With shortages, volatile prices and nearly one billion people hungry, the world has a food problem - or thinks it does.
Farmers, manufacturers, supermarkets and consumers in North America and Europe discard up to half of their food - enough to feed all the world's hungry at least three times over. Forests are destroyed and nearly one tenth of the West's greenhouse gas emissions are released growing food that will never be eaten. While affluent nations throw away food through neglect, in the developing world crops rot because farmers lack the means to process, store and transport them to market.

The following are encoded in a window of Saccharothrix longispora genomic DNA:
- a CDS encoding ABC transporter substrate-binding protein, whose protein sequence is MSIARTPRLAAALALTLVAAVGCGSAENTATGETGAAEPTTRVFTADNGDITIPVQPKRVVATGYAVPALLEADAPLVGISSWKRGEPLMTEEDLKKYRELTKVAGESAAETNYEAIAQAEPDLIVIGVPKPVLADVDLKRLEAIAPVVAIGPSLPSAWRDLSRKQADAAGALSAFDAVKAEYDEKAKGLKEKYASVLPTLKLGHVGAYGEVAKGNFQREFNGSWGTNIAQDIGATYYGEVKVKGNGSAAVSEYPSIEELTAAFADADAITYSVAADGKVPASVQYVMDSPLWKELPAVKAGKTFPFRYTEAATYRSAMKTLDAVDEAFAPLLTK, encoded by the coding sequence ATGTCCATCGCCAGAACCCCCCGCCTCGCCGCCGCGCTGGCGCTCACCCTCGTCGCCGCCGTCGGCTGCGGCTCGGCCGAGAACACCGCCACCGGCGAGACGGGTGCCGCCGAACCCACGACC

But there could be surprisingly painless remedies for what has become one of the world's most pressing environmental and social problems. Travelling from Yorkshire to China, from Pakistan to Japan, and introducing us to foraging pigs, potato farmers, freegans and food industry directors, Stuart encounters grotesque examples of profligacy, but also inspiring innovations and ways of making the most of what we have. Combining front-line investigation with startling new data, Waste shows how the way we live now has created a global food crisis - and what we can do to fix it.